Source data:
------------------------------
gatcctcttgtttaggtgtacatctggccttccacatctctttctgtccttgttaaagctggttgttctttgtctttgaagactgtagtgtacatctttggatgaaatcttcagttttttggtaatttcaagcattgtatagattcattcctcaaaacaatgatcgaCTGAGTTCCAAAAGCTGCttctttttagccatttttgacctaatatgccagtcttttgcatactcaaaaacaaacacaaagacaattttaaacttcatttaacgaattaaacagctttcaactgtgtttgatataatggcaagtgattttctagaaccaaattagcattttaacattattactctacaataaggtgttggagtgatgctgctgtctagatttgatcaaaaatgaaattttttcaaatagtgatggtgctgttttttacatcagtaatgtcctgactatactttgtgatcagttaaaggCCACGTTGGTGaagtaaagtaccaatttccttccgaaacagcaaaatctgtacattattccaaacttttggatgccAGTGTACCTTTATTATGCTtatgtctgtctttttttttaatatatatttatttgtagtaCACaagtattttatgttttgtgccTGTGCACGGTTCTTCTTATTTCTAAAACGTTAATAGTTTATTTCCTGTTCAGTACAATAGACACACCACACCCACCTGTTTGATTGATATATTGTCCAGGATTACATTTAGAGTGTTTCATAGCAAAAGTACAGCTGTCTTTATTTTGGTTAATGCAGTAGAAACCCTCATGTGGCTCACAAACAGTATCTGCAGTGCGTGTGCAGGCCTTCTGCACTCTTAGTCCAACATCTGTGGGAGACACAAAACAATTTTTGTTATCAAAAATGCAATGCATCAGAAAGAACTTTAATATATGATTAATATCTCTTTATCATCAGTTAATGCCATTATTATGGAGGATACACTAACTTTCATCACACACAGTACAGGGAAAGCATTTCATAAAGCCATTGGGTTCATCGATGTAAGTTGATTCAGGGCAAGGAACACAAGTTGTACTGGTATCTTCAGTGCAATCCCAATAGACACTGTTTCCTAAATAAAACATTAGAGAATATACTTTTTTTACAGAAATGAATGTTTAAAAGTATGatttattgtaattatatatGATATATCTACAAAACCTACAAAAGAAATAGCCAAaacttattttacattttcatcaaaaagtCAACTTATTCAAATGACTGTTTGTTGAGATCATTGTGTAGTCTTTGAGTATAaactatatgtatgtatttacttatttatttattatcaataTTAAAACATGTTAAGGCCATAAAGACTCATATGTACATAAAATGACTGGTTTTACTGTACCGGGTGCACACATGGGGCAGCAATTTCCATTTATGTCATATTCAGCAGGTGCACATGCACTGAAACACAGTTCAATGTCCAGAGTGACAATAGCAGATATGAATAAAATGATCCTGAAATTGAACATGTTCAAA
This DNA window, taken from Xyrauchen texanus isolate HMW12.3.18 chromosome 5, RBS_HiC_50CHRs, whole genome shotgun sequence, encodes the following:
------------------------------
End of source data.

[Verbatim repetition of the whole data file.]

gatcctcttgtttaggtgtacatctggccttccacatctctttctgtccttgttaaagctggttgttctttgtctttgaagactgtagtgtacatctttggatgaaatcttcagttttttggtaatttcaagcattgtatagattcattcctcaaaacaatgatcgaCTGAGTTCCAAAAGCTGCttctttttagccatttttgacctaatatgccagtcttttgcatactcaaaaacaaacacaaagacaattttaaacttcatttaacgaattaaacagctttcaactgtgtttgatataatggcaagtgattttctagaaccaaattagcattttaacattattactctacaataaggtgttggagtgatgctgctgtctagatttgatcaaaaatgaaattttttcaaatagtgatggtgctgttttttacatcagtaatgtcctgactatactttgtgatcagttaaaggCCACGTTGGTGaagtaaagtaccaatttccttccgaaacagcaaaatctgtacattattccaaacttttggatgccAGTGTACCTTTATTATGCTtatgtctgtctttttttttaatatatatttatttgtagtaCACaagtattttatgttttgtgccTGTGCACGGTTCTTCTTATTTCTAAAACGTTAATAGTTTATTTCCTGTTCAGTACAATAGACACACCACACCCACCTGTTTGATTGATATATTGTCCAGGATTACATTTAGAGTGTTTCATAGCAAAAGTACAGCTGTCTTTATTTTGGTTAATGCAGTAGAAACCCTCATGTGGCTCACAAACAGTATCTGCAGTGCGTGTGCAGGCCTTCTGCACTCTTAGTCCAACATCTGTGGGAGACACAAAACAATTTTTGTTATCAAAAATGCAATGCATCAGAAAGAACTTTAATATATGATTAATATCTCTTTATCATCAGTTAATGCCATTATTATGGAGGATACACTAACTTTCATCACACACAGTACAGGGAAAGCATTTCATAAAGCCATTGGGTTCATCGATGTAAGTTGATTCAGGGCAAGGAACACAAGTTGTACTGGTATCTTCAGTGCAATCCCAATAGACACTGTTTCCTAAATAAAACATTAGAGAATATACTTTTTTTACAGAAATGAATGTTTAAAAGTATGatttattgtaattatatatGATATATCTACAAAACCTACAAAAGAAATAGCCAAaacttattttacattttcatcaaaaagtCAACTTATTCAAATGACTGTTTGTTGAGATCATTGTGTAGTCTTTGAGTATAaactatatgtatgtatttacttatttatttattatcaataTTAAAACATGTTAAGGCCATAAAGACTCATATGTACATAAAATGACTGGTTTTACTGTACCGGGTGCACACATGGGGCAGCAATTTCCATTTATGTCATATTCAGCAGGTGCACATGCACTGAAACACAGTTCAATGTCCAGAGTGACAATAGCAGATATGAATAAAATGATCCTGAAATTGAACATGTTCAAA
This DNA window, taken from Xyrauchen texanus isolate HMW12.3.18 chromosome 5, RBS_HiC_50CHRs, whole genome shotgun sequence, encodes the following: